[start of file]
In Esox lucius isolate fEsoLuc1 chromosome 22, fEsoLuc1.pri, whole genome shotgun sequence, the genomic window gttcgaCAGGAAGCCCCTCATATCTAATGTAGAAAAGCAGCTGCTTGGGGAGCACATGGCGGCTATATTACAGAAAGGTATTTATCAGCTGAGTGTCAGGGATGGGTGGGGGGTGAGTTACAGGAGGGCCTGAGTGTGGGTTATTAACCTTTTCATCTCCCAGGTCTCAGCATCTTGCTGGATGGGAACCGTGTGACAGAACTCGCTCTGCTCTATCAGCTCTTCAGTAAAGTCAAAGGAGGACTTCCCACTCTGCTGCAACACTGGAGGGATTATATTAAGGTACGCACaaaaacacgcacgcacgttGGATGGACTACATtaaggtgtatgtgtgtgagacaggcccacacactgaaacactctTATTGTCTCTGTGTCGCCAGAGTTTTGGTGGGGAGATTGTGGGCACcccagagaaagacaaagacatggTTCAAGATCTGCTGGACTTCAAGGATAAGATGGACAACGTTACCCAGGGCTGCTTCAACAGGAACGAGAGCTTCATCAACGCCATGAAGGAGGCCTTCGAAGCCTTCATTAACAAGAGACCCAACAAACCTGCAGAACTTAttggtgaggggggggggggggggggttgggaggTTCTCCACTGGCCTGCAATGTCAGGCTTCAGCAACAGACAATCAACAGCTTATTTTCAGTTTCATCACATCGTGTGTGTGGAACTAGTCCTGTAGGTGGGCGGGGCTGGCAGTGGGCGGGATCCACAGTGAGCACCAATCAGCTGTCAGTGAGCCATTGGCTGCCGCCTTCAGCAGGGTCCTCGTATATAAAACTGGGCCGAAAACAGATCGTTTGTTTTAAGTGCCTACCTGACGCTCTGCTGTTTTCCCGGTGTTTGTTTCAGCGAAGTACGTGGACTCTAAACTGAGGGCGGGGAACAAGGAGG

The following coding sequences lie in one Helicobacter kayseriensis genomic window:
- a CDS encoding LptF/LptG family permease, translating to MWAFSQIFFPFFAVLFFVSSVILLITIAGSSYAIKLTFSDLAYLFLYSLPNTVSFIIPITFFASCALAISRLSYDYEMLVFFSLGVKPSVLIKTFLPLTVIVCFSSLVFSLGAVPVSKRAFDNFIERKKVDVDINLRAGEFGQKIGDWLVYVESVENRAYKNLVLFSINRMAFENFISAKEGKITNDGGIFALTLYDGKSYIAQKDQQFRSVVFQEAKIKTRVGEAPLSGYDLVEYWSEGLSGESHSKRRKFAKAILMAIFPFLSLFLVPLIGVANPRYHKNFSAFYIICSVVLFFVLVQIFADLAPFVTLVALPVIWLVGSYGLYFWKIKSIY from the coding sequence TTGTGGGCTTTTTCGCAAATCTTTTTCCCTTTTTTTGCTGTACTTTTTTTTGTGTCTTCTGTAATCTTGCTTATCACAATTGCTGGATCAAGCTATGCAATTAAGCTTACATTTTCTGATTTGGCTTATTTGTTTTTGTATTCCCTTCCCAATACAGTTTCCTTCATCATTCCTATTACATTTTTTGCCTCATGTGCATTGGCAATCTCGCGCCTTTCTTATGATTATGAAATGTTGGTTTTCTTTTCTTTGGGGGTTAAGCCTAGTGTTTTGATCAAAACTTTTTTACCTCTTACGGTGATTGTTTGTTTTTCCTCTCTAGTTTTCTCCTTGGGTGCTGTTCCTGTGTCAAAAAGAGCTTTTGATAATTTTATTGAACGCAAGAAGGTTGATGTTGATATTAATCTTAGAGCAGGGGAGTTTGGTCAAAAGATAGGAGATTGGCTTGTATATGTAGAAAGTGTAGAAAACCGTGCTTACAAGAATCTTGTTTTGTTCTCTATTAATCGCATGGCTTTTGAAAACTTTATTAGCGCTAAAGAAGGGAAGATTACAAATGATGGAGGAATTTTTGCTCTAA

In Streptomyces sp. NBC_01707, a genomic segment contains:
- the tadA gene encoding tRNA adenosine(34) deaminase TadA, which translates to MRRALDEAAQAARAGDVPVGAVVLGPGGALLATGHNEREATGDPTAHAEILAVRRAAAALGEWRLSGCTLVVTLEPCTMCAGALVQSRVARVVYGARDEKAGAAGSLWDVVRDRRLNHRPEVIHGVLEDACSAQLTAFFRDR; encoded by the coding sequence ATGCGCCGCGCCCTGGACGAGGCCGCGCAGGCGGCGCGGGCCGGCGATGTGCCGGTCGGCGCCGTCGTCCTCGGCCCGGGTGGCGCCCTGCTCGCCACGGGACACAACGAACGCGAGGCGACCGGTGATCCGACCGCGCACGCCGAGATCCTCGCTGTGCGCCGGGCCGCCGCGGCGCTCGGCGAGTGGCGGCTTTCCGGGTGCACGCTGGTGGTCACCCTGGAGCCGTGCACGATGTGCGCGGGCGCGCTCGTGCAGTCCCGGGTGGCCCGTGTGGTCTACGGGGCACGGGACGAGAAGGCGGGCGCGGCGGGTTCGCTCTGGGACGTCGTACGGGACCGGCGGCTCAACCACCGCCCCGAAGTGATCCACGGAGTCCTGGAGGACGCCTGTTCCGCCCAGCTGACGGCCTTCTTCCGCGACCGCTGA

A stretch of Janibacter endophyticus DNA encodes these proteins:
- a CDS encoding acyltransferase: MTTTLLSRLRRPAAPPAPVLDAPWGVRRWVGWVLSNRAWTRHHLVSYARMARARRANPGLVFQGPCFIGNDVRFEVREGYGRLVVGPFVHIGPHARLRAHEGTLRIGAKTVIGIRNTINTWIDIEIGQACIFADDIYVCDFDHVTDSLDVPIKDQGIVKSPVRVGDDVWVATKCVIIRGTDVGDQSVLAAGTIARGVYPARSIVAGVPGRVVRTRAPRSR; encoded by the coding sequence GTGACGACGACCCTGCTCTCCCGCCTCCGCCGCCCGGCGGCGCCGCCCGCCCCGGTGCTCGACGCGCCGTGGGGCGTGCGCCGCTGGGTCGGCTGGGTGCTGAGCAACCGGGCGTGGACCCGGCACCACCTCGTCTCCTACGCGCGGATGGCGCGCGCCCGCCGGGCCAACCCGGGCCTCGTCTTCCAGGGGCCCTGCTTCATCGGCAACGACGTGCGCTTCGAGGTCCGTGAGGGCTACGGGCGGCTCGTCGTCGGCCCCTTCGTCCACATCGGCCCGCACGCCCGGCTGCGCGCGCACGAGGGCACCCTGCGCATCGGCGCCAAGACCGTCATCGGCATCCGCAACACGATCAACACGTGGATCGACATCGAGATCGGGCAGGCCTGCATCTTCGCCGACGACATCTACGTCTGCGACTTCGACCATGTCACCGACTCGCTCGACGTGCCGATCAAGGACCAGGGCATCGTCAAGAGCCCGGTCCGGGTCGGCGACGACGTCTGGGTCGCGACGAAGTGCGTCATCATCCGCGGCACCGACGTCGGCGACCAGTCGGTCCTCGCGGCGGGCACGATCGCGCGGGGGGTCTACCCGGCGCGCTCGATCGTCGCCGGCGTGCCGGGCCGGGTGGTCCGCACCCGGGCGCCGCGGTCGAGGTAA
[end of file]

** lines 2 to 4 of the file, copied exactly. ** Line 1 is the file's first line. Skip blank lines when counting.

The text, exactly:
The following coding sequences lie in one Helicobacter kayseriensis genomic window:
- a CDS encoding LptF/LptG family permease, translating to MWAFSQIFFPFFAVLFFVSSVILLITIAGSSYAIKLTFSDLAYLFLYSLPNTVSFIIPITFFASCALAISRLSYDYEMLVFFSLGVKPSVLIKTFLPLTVIVCFSSLVFSLGAVPVSKRAFDNFIERKKVDVDINLRAGEFGQKIGDWLVYVESVENRAYKNLVLFSINRMAFENFISAKEGKITNDGGIFALTLYDGKSYIAQKDQQFRSVVFQEAKIKTRVGEAPLSGYDLVEYWSEGLSGESHSKRRKFAKAILMAIFPFLSLFLVPLIGVANPRYHKNFSAFYIICSVVLFFVLVQIFADLAPFVTLVALPVIWLVGSYGLYFWKIKSIY from the coding sequence TTGTGGGCTTTTTCGCAAATCTTTTTCCCTTTTTTTGCTGTACTTTTTTTTGTGTCTTCTGTAATCTTGCTTATCACAATTGCTGGATCAAGCTATGCAATTAAGCTTACATTTTCTGATTTGGCTTATTTGTTTTTGTATTCCCTTCCCAATACAGTTTCCTTCATCATTCCTATTACATTTTTTGCCTCATGTGCATTGGCAATCTCGCGCCTTTCTTATGATTATGAAATGTTGGTTTTCTTTTCTTTGGGGGTTAAGCCTAGTGTTTTGATCAAAACTTTTTTACCTCTTACGGTGATTGTTTGTTTTTCCTCTCTAGTTTTCTCCTTGGGTGCTGTTCCTGTGTCAAAAAGAGCTTTTGATAATTTTATTGAACGCAAGAAGGTTGATGTTGATATTAATCTTAGAGCAGGGGAGTTTGGTCAAAAGATAGGAGATTGGCTTGTATATGTAGAAAGTGTAGAAAACCGTGCTTACAAGAATCTTGTTTTGTTCTCTATTAATCGCATGGCTTTTGAAAACTTTATTAGCGCTAAAGAAGGGAAGATTACAAATGATGGAGGAATTTTTGCTCTAA

In Streptomyces sp. NBC_01707, a genomic segment contains: